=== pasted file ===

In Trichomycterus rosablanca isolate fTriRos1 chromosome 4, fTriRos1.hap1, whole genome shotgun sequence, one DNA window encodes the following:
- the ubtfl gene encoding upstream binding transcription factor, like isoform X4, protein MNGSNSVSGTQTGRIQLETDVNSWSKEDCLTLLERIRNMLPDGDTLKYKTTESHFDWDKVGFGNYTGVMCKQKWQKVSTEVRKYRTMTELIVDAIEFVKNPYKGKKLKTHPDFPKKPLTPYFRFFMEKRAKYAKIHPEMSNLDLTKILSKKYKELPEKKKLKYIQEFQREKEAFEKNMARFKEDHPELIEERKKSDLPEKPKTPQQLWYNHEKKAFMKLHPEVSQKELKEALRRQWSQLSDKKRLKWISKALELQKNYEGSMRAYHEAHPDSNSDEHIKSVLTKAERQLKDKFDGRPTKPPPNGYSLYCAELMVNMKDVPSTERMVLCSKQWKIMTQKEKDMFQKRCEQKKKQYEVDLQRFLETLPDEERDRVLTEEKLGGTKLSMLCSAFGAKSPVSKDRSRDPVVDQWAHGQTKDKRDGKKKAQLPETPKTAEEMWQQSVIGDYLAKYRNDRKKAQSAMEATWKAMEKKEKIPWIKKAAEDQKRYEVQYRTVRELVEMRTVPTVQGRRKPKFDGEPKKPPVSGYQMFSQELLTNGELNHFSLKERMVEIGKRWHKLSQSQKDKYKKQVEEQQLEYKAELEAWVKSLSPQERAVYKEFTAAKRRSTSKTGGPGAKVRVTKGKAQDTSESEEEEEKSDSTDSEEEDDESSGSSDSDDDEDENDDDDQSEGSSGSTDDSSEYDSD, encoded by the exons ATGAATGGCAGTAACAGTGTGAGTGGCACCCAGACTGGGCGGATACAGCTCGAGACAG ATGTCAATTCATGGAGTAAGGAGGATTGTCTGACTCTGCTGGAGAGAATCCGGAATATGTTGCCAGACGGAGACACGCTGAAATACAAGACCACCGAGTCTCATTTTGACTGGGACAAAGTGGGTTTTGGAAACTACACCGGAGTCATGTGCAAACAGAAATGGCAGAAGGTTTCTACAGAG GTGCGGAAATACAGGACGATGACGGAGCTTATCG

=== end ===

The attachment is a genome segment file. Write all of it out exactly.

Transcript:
In Trichomycterus rosablanca isolate fTriRos1 chromosome 4, fTriRos1.hap1, whole genome shotgun sequence, one DNA window encodes the following:
- the ubtfl gene encoding upstream binding transcription factor, like isoform X4, protein MNGSNSVSGTQTGRIQLETDVNSWSKEDCLTLLERIRNMLPDGDTLKYKTTESHFDWDKVGFGNYTGVMCKQKWQKVSTEVRKYRTMTELIVDAIEFVKNPYKGKKLKTHPDFPKKPLTPYFRFFMEKRAKYAKIHPEMSNLDLTKILSKKYKELPEKKKLKYIQEFQREKEAFEKNMARFKEDHPELIEERKKSDLPEKPKTPQQLWYNHEKKAFMKLHPEVSQKELKEALRRQWSQLSDKKRLKWISKALELQKNYEGSMRAYHEAHPDSNSDEHIKSVLTKAERQLKDKFDGRPTKPPPNGYSLYCAELMVNMKDVPSTERMVLCSKQWKIMTQKEKDMFQKRCEQKKKQYEVDLQRFLETLPDEERDRVLTEEKLGGTKLSMLCSAFGAKSPVSKDRSRDPVVDQWAHGQTKDKRDGKKKAQLPETPKTAEEMWQQSVIGDYLAKYRNDRKKAQSAMEATWKAMEKKEKIPWIKKAAEDQKRYEVQYRTVRELVEMRTVPTVQGRRKPKFDGEPKKPPVSGYQMFSQELLTNGELNHFSLKERMVEIGKRWHKLSQSQKDKYKKQVEEQQLEYKAELEAWVKSLSPQERAVYKEFTAAKRRSTSKTGGPGAKVRVTKGKAQDTSESEEEEEKSDSTDSEEEDDESSGSSDSDDDEDENDDDDQSEGSSGSTDDSSEYDSD, encoded by the exons ATGAATGGCAGTAACAGTGTGAGTGGCACCCAGACTGGGCGGATACAGCTCGAGACAG ATGTCAATTCATGGAGTAAGGAGGATTGTCTGACTCTGCTGGAGAGAATCCGGAATATGTTGCCAGACGGAGACACGCTGAAATACAAGACCACCGAGTCTCATTTTGACTGGGACAAAGTGGGTTTTGGAAACTACACCGGAGTCATGTGCAAACAGAAATGGCAGAAGGTTTCTACAGAG GTGCGGAAATACAGGACGATGACGGAGCTTATCG